"The Hands and The Pockets" (Essay)

Wondering about the relative worth of work and capital in a land that has always had winners and losers. It still is a great country, still struggling to figure itself out.

I’ve certainly experienced a tremendous amount in this last month on the road. I’ve seen snow in New England and summer shine in Tennessee, crisscrossed the Big River and the Big Muddy, traced the footsteps of Lewis & Clark and driven America’s Main Street. I’ve stood at Amelia Earhart’s birthplace and watched bald eagles making ready to leave theirs. I feel like Johnny Cash - “I’ve been everywhere, man”. (Note: I've somewhat loosely photojournaled at Instagram and my Facebook page).

Of course, there is a lot to see in this big beautiful country, and not all of it is good. I’ve seen urban decay and rural poverty up close, and passed through some thriving prairie towns ten miles down the road from one fading into oblivion. Accompanied most of the time by the relentless ghosts of history and the hum of 186,000 miles worth of Honda horsepower.

I usually drive in silence. It’s great thinking time, and whenever the loneliness sets in it’s easy to spend a few minutes on the headset catching up with family or friends. I spent a lot of time thinking about progress. It’s inexorable, and there are always winners and losers. I am sure that the last American buggy factory built fine carriages with great features, but that could not save it from the onslaught of the automobile. Some losses and lefts-behinds we deeply lament, while others we are eager to relegate to that infamous dustbin of history.

As the ultimate silly season is upon us, candidates stump and bluster and serve as faces for the machinery of a billion-dollar political industry. There is an ebb and flow to this process throughout our history. We gradually get wise to the new methods and means they use to influence our collective opinion, and they have to evolve new strategies to keep us angry and motivated to give them money and support their candidates. Right now they have the upper hand in a land bitterly divided, where even reasonable people tune out what they don’t want to hear - or believe - probably because so much of the anger and vitriol feels so toxic. The machinery has the upper hand, and the process is a caricature of itself, and of us.

My travels leave me convinced that the lack of civic discourse, and frankly basic decency, is keeping us from a difficult conversation that we need to have as a people. A simple question really, for it seems to my simple mind that most of these hateful food fights really do come from a fairly basic issue. What is the value of the hands that do the work, versus the pockets that provide the money to make that work possible?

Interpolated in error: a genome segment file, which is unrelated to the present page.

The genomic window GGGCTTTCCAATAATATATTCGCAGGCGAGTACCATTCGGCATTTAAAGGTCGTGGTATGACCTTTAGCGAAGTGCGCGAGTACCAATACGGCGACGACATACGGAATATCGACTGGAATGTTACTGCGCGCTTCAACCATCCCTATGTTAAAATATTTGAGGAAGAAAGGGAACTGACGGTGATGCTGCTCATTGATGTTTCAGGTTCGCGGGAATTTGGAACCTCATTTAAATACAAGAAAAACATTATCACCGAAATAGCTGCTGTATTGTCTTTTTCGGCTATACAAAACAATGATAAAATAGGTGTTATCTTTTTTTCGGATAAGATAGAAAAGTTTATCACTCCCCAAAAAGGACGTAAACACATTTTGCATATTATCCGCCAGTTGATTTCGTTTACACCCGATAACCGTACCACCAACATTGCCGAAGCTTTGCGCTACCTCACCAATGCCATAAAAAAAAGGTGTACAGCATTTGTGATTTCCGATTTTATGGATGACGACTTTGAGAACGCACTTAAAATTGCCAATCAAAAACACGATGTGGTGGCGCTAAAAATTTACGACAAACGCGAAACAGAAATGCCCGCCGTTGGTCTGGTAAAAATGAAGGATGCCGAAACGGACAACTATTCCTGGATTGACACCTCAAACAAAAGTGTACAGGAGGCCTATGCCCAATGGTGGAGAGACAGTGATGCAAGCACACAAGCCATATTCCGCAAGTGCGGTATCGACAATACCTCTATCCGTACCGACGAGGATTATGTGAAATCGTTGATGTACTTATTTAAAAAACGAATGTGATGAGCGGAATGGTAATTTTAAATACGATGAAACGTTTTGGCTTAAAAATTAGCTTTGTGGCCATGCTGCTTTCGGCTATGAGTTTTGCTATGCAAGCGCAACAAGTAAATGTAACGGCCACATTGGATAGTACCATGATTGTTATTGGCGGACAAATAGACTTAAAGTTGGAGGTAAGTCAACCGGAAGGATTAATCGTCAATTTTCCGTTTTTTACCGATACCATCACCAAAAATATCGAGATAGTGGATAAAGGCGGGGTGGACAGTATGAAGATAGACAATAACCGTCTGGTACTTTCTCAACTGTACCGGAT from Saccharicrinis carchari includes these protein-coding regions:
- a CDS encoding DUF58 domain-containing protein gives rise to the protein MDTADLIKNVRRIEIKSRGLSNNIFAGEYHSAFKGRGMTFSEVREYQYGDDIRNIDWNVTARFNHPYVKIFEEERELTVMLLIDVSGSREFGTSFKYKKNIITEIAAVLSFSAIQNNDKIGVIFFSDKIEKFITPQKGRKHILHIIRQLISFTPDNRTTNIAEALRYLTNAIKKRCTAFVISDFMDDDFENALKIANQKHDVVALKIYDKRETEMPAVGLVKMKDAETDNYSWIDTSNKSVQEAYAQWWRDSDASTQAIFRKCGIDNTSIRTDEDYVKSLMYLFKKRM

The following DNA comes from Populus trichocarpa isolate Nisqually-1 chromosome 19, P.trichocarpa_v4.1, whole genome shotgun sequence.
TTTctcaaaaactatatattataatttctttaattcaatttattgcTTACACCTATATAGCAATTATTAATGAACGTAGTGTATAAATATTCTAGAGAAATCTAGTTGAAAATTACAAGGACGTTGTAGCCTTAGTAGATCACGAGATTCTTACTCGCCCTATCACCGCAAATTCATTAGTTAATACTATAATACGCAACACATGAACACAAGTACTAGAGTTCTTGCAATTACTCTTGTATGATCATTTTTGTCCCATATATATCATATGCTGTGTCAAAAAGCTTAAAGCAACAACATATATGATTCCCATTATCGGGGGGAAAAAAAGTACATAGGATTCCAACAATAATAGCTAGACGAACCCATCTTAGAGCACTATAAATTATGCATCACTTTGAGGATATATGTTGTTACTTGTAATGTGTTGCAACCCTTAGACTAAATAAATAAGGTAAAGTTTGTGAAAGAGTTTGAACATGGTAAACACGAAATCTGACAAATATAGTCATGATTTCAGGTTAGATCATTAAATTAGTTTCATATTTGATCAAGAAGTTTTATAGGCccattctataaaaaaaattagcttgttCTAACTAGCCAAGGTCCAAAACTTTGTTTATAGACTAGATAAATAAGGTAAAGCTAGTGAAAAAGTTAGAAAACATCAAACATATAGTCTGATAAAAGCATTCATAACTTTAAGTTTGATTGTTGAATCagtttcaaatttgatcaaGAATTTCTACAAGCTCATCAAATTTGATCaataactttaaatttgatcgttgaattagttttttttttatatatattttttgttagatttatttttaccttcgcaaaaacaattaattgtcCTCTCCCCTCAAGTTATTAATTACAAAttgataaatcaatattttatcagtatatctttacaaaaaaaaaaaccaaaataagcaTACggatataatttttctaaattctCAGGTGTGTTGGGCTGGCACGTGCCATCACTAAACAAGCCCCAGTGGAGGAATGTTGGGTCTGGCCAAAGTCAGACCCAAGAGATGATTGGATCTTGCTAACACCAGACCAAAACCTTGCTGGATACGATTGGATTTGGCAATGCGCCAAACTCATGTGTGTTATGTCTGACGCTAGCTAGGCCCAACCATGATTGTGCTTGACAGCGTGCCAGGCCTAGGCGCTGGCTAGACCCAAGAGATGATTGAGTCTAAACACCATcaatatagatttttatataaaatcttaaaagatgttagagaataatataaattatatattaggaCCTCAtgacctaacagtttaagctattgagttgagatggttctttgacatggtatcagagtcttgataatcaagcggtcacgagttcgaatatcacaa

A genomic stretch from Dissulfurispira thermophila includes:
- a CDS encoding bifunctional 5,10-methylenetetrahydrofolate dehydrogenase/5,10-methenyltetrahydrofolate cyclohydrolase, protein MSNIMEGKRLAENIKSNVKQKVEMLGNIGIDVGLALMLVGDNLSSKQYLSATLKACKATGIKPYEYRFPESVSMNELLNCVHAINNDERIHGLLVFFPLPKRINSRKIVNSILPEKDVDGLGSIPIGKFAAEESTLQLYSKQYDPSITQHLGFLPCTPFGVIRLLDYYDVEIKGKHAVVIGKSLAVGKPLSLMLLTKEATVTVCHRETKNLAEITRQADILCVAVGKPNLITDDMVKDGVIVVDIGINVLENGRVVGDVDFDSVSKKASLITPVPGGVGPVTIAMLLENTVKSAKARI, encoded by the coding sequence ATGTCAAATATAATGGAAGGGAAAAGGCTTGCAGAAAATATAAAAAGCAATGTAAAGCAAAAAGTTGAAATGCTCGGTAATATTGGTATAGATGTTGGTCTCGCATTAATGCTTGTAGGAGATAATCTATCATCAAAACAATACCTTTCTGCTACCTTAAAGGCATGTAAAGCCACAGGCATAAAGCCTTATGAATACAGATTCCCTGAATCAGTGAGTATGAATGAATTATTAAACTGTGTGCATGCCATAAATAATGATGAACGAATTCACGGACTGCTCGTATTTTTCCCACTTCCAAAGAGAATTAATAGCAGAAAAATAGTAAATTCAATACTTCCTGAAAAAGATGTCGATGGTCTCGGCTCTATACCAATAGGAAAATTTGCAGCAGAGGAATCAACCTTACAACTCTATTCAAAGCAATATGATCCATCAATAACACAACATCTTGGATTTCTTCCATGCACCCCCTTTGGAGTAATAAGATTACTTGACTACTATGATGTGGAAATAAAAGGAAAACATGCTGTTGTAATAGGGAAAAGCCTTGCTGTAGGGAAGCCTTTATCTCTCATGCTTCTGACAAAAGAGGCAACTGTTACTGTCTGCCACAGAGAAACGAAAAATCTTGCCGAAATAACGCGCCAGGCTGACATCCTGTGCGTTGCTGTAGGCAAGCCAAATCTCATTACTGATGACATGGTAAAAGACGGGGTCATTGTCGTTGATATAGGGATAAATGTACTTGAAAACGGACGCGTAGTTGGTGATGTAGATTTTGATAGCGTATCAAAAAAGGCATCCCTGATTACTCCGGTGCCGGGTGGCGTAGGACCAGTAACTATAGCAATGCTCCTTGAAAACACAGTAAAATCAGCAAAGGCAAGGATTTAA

We know about the extremes. The anti-trust legislation and the rise of labor unions a century ago recognized the exploitative nature of monopolies and unfettered big business. We’ve certainly wrung our hands and shouted curses about the migration of whole industries to far-distant lands with a cheaper labor pool and cost of doing business. And a lot of us rage about CEOs collecting 8 figure salaries while laying off hundreds or even thousands of workers so that they can pay big shareholder dividends and meet industry analyst projections.

There must be some middle ground, some sweet spot or reasonable dynamic equilibrium, where everyone benefits in some “fair” fashion. Workers make a decent living for their talents, and have some reasonable expectation of a modest rise in standard of living and some comfort in their golden years. There are well-run companies whose CEOs "get it" about having a motivated workforce and a reasonable balance sheet. And of course, those same profits that go to investors and shareholders also form some portion of our personal savings for our kids college and our retirement.

It’s a shame that we can’t even sit around a table with our various different philosophies and ideologies to sort that out. My way or the highway. “How can you not see how wrong you are?” “That’s just propaganda from ”.

Maybe this most absurd and profane election season is like the onset of a good purging flu. We need to suffer the misery, go through the process and get all this stuff out. Maybe then we can see a little more clearly. That there are considerations from various sides of the issue that don’t fall into the narrative of the two political machines. That the hands need the pockets, and the pockets need the hands. And maybe most of all, perhaps that we need the best of each other even if we don’t always agree on the details.

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